Ensemble released their debut album A spark from the darkness after the Settembre Dantesco festival in Ravenna. The album deals with music of the European Middle Ages.

Their new and current programs include: "A Spark From the Darkness", "Music of Leonardo Da Vinci's Time", "Court Music XIII - XIX", "Live Images from the Past", "Out of the Centuries of Thunderous Silence", "Nothing But Love", "Baroque Now and Then", "European Middle Ages and Music of old Serbia", "Flute Always and Everywhere", "French Music through the Centuries", "Music of Ancient Greece", "Stella Splendens - The Way of the Pilgrims".


The albums discography of Serbian recording artist Ensemble Renaissance, consists of 15 studio albums, 5 independent releases and two guest albums.

Renaissance's music career began as a result of her popularity of their performances in Europe. They recorded their debut album Music of the Old Serbia with PGP RTB. The album was released in 1983 and was very successful. Their sophomore album, Music of the Old Adriatic was released in 1984 followed by their first official greatest hits compilation Greatest Hits 3. Two more albums were released in the 1980s, one dedicated exclusively to the Renaissance music Mon amy in 1987 and Hommage а l'amour in 1990. Two cassettes were also released in this period: Vidovdan and Early Serbian Music.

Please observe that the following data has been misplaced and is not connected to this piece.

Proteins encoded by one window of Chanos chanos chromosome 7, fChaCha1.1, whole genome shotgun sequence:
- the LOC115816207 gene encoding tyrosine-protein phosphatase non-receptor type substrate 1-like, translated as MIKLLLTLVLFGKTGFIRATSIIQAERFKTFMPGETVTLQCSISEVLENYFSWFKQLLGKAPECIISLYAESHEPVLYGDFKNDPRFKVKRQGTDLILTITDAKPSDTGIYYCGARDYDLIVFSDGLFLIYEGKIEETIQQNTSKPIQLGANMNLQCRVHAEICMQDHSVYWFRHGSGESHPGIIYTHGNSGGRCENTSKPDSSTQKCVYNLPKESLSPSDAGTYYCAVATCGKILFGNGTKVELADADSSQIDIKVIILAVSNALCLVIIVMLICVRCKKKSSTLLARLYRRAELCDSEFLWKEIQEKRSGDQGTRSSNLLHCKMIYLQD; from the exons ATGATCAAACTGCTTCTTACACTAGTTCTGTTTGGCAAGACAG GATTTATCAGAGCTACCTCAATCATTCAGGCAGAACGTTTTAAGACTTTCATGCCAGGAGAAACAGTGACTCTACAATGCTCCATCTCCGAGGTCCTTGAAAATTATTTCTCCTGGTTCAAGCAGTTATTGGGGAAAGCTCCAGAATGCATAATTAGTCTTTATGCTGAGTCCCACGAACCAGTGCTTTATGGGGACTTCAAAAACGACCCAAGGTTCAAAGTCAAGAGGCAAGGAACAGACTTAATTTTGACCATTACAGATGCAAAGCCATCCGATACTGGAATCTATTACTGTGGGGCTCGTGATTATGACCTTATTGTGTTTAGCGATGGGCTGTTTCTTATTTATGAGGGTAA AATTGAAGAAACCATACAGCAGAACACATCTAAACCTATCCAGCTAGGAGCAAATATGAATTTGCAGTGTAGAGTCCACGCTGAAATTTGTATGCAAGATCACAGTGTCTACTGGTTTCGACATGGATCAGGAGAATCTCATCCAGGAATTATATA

Having completed contract with PGP, they signed to various European music labels. From 1992 they will release albums only in the format of audio CD. Their next album Los primeros siete annos from 1993 was a summary of the material recorded in their early years (1969-1983) and was released for Edi Vox in Barcelona. It was followed by Renaissance en Barcelona and Gems of Medieval Music (released for label Musica Viva, Athens), all from 1993.